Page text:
Drive 2 M2 Nvme SSD 512GB for Lr Catalog and Lr/PS cache
Drive 3. Sata 6 internal drive 7200 rpm 8-10TB for data/image storage
Drive 4 Sata 6 internal 7200 rpm 8-10TB for fast internal data backup.
At least 1 Thunderbolt 3 40gb/s port.

I may replace drive 3 and 4 with a Thunderbolt 3 disk enclosure, which will allow me easily share my main image repository with my recent travel images on my laptop. My new laptop may allow me to push back building a new workstation, as I have not had the opportunity to travel with it yet and experience how it performs in a real world scenario.

I also backup my data to an external nas drive (slow but fine for backups).

These may appear as extreme specs, but my experience has been that a well specified machine lasts a lot longer and is cheaper than replacing in a few years time. My last custom built workstation is still going strong after 10 years, but it was not built to handle 60GB image files.

There are lots of combinations possible between the Laptop and Workstation described above.

At the time I was buying the laptop there stores were running out of supplies, but was lucky to get a good deal. Not sure if the current corvid scenario may present some good deals as the initial surge for new remote working hardware has passed.

I am happy to try and answer any questions arising.
About two weeks ago, I built up a new system.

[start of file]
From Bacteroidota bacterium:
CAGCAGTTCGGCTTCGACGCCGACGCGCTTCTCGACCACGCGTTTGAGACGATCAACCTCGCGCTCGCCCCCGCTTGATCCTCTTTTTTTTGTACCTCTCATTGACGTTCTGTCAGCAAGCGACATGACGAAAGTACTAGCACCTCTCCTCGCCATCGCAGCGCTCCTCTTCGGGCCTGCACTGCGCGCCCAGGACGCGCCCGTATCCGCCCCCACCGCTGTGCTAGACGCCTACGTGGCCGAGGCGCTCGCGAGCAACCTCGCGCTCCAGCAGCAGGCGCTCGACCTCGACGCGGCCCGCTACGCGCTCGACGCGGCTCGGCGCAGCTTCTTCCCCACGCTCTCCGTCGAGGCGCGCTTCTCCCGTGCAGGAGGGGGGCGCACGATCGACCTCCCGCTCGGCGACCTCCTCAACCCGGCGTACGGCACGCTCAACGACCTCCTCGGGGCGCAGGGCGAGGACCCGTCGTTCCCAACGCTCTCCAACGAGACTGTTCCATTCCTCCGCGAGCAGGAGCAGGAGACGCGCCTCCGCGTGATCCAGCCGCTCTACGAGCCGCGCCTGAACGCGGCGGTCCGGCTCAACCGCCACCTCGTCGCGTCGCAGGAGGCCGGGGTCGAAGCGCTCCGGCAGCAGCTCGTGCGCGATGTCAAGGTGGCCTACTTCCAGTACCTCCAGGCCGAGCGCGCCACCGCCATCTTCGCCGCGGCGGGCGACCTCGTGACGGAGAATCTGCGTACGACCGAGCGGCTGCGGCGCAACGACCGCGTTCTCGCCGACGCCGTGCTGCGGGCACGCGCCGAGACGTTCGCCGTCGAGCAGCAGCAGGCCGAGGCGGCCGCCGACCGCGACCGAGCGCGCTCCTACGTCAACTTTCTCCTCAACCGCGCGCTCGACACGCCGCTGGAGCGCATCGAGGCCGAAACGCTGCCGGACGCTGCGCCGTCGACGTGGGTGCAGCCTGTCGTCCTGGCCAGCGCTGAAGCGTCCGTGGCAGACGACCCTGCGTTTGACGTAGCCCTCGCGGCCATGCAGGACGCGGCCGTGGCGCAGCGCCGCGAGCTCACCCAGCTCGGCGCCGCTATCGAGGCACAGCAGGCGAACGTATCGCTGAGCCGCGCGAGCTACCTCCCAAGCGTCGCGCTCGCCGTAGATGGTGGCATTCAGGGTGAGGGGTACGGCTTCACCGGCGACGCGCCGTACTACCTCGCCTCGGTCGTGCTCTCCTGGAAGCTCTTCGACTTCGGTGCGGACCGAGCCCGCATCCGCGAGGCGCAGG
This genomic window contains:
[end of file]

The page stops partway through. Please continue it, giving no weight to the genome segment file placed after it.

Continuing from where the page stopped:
• Ryzen 3900X CPU, because it was only slightly more expensive than the 3800, which was my original choice.
  • ASUS Republic of Gamers Strix-E motherboard. (I am not a gamer, but I wanted the build quality and built-in WiFi)
  • Crucial Ballistix RAM, 2 x 16 GB, 3600 speed.
  • Sabrent Rocket 1 TB NMVe SSD drive, which will replace the SSD I now use. For Windows and Programs, DATA including the LR catalog and cache files, and some program download images.
I reused the rest of my old 2014 system, including the case and power supply, adapter card for an extra USB 3 internal header, 7200 rpm HDDs for bulk storage of photo files and backup drive, DVD drive, and drive bay flash card reader.

For now I'm using my very old nVidia 660 graphics card, because I am with Gnits. I haven't yet decided on which card to buy but it will be nVidia. I had originally intended to get an AMD 5000-series card, until I read all the reviews that described poor quality, unstable drivers that lead to lots of system crashes.